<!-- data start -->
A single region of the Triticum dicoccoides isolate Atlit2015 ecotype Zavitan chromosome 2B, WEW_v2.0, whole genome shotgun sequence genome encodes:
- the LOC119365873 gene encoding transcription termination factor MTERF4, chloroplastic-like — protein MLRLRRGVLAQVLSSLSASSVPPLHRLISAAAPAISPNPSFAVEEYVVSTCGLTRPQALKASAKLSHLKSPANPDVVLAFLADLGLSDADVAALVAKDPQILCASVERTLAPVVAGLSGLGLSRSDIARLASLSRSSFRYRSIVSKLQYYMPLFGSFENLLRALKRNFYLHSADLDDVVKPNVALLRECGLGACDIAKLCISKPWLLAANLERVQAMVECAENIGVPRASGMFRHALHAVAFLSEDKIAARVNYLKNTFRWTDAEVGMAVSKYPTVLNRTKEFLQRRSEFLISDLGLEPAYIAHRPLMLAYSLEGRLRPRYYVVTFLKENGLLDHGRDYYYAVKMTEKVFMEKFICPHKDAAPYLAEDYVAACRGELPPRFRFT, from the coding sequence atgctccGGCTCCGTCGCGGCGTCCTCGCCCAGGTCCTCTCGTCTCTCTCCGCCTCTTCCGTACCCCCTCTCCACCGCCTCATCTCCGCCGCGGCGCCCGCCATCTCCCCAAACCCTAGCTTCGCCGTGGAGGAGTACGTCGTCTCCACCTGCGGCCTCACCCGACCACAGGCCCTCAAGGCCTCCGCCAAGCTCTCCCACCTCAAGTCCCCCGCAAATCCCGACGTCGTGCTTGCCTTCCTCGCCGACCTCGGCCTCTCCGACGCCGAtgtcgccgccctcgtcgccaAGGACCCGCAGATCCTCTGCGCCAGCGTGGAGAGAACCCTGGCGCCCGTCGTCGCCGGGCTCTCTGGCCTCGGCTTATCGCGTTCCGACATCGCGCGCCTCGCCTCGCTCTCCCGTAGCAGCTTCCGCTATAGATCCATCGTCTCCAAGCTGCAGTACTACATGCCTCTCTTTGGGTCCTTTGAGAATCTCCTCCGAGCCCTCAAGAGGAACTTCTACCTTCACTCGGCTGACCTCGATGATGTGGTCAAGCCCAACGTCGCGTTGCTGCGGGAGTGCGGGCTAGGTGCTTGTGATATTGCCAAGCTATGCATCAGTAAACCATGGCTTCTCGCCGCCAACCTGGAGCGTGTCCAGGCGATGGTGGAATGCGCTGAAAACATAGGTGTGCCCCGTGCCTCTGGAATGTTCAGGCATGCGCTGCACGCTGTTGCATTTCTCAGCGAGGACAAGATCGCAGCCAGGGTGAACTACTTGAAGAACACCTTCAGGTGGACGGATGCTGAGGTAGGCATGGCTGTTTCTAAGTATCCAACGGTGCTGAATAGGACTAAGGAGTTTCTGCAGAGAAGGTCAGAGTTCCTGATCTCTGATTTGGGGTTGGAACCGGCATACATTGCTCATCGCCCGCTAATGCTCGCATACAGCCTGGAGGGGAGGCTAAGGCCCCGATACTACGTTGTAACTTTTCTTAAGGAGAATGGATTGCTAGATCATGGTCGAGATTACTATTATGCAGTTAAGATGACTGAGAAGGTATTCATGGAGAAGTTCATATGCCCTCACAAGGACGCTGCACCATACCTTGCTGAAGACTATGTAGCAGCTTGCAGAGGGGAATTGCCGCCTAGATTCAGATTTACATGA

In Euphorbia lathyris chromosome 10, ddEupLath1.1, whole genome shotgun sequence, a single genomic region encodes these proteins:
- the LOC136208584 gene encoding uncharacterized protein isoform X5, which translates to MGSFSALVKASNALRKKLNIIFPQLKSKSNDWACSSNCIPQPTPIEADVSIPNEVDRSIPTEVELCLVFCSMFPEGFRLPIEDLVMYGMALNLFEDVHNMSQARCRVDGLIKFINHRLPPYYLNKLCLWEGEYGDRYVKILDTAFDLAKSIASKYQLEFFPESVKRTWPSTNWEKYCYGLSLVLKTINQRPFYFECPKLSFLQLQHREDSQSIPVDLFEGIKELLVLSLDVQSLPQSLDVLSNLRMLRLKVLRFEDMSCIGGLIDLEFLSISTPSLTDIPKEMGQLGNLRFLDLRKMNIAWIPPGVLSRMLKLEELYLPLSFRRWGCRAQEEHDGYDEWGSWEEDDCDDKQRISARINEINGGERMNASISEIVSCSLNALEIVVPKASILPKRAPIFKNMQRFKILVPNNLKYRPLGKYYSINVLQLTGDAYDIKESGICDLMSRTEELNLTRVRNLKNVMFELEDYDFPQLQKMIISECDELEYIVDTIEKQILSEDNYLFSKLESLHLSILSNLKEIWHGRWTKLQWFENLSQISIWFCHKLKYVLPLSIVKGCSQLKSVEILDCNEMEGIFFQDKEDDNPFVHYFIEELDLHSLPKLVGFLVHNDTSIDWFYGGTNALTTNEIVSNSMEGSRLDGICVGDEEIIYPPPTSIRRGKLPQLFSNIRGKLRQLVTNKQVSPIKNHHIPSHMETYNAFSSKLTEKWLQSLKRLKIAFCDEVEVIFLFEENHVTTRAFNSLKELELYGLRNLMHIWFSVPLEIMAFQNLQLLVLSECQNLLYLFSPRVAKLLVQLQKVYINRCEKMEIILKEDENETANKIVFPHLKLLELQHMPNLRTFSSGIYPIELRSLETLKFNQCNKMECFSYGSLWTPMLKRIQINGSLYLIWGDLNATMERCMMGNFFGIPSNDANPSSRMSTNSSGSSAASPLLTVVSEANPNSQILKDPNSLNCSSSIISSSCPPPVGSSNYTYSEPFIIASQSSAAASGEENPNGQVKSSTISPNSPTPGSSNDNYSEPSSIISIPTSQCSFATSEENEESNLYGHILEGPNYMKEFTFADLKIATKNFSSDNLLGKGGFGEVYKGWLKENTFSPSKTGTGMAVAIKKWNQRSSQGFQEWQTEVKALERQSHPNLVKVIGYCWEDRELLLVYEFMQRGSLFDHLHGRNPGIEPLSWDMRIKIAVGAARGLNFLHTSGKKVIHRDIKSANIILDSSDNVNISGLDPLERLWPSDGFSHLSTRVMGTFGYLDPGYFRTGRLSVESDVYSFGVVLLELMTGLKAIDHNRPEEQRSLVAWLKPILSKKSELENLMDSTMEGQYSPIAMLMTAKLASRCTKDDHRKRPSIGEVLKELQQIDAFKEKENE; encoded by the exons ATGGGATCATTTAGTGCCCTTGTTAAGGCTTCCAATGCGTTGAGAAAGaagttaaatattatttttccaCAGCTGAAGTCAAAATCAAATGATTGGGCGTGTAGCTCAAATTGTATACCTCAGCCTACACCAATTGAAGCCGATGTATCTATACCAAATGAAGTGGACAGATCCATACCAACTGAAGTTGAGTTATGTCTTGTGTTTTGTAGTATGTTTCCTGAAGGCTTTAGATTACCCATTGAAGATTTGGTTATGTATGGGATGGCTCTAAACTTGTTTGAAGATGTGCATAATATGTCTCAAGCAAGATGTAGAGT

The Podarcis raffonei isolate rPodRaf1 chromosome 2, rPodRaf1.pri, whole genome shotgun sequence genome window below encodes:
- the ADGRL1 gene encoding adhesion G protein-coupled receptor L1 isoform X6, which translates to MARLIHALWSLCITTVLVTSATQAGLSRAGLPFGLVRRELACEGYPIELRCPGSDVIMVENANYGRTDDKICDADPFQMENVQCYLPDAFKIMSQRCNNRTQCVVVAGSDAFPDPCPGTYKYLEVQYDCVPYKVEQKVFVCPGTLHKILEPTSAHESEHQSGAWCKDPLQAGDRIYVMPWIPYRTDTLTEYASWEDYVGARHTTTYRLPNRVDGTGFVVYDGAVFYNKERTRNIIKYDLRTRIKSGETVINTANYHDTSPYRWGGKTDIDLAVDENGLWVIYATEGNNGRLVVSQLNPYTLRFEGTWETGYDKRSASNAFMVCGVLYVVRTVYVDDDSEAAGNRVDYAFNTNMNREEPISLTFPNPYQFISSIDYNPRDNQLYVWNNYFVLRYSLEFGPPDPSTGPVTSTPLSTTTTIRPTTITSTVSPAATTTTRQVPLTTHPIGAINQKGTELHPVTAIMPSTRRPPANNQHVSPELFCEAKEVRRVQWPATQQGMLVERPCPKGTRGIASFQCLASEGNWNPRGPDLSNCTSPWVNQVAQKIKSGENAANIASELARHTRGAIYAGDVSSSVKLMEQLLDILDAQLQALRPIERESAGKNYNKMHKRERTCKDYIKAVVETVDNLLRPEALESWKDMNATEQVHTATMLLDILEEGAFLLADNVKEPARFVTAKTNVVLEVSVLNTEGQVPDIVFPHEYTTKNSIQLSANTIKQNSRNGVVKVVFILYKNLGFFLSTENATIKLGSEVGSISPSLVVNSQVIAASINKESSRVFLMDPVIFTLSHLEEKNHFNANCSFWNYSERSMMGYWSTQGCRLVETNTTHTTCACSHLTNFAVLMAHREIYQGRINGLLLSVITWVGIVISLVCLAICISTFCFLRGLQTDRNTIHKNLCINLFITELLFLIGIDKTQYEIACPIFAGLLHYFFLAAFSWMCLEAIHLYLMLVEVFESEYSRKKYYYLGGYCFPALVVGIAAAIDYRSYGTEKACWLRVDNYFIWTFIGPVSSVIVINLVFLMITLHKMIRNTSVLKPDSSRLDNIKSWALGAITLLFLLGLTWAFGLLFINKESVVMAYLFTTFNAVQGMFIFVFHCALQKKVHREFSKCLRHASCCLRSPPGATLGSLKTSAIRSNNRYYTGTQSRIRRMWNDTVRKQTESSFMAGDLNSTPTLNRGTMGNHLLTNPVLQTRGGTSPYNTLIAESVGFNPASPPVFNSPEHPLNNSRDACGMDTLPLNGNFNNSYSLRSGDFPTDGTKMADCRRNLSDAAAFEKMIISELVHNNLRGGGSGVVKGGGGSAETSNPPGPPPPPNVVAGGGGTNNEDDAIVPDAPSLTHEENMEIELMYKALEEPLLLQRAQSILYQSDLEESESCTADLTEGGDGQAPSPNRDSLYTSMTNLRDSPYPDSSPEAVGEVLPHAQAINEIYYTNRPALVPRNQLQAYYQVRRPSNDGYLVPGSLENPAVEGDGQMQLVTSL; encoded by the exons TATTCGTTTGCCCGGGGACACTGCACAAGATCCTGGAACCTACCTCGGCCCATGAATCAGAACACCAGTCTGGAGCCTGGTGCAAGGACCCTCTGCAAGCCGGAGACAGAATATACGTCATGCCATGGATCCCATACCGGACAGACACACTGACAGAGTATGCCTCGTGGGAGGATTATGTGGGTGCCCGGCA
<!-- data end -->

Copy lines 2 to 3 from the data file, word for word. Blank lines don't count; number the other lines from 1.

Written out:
- the LOC119365873 gene encoding transcription termination factor MTERF4, chloroplastic-like — protein MLRLRRGVLAQVLSSLSASSVPPLHRLISAAAPAISPNPSFAVEEYVVSTCGLTRPQALKASAKLSHLKSPANPDVVLAFLADLGLSDADVAALVAKDPQILCASVERTLAPVVAGLSGLGLSRSDIARLASLSRSSFRYRSIVSKLQYYMPLFGSFENLLRALKRNFYLHSADLDDVVKPNVALLRECGLGACDIAKLCISKPWLLAANLERVQAMVECAENIGVPRASGMFRHALHAVAFLSEDKIAARVNYLKNTFRWTDAEVGMAVSKYPTVLNRTKEFLQRRSEFLISDLGLEPAYIAHRPLMLAYSLEGRLRPRYYVVTFLKENGLLDHGRDYYYAVKMTEKVFMEKFICPHKDAAPYLAEDYVAACRGELPPRFRFT, from the coding sequence atgctccGGCTCCGTCGCGGCGTCCTCGCCCAGGTCCTCTCGTCTCTCTCCGCCTCTTCCGTACCCCCTCTCCACCGCCTCATCTCCGCCGCGGCGCCCGCCATCTCCCCAAACCCTAGCTTCGCCGTGGAGGAGTACGTCGTCTCCACCTGCGGCCTCACCCGACCACAGGCCCTCAAGGCCTCCGCCAAGCTCTCCCACCTCAAGTCCCCCGCAAATCCCGACGTCGTGCTTGCCTTCCTCGCCGACCTCGGCCTCTCCGACGCCGAtgtcgccgccctcgtcgccaAGGACCCGCAGATCCTCTGCGCCAGCGTGGAGAGAACCCTGGCGCCCGTCGTCGCCGGGCTCTCTGGCCTCGGCTTATCGCGTTCCGACATCGCGCGCCTCGCCTCGCTCTCCCGTAGCAGCTTCCGCTATAGATCCATCGTCTCCAAGCTGCAGTACTACATGCCTCTCTTTGGGTCCTTTGAGAATCTCCTCCGAGCCCTCAAGAGGAACTTCTACCTTCACTCGGCTGACCTCGATGATGTGGTCAAGCCCAACGTCGCGTTGCTGCGGGAGTGCGGGCTAGGTGCTTGTGATATTGCCAAGCTATGCATCAGTAAACCATGGCTTCTCGCCGCCAACCTGGAGCGTGTCCAGGCGATGGTGGAATGCGCTGAAAACATAGGTGTGCCCCGTGCCTCTGGAATGTTCAGGCATGCGCTGCACGCTGTTGCATTTCTCAGCGAGGACAAGATCGCAGCCAGGGTGAACTACTTGAAGAACACCTTCAGGTGGACGGATGCTGAGGTAGGCATGGCTGTTTCTAAGTATCCAACGGTGCTGAATAGGACTAAGGAGTTTCTGCAGAGAAGGTCAGAGTTCCTGATCTCTGATTTGGGGTTGGAACCGGCATACATTGCTCATCGCCCGCTAATGCTCGCATACAGCCTGGAGGGGAGGCTAAGGCCCCGATACTACGTTGTAACTTTTCTTAAGGAGAATGGATTGCTAGATCATGGTCGAGATTACTATTATGCAGTTAAGATGACTGAGAAGGTATTCATGGAGAAGTTCATATGCCCTCACAAGGACGCTGCACCATACCTTGCTGAAGACTATGTAGCAGCTTGCAGAGGGGAATTGCCGCCTAGATTCAGATTTACATGA

In Euphorbia lathyris chromosome 10, ddEupLath1.1, whole genome shotgun sequence, a single genomic region encodes these proteins: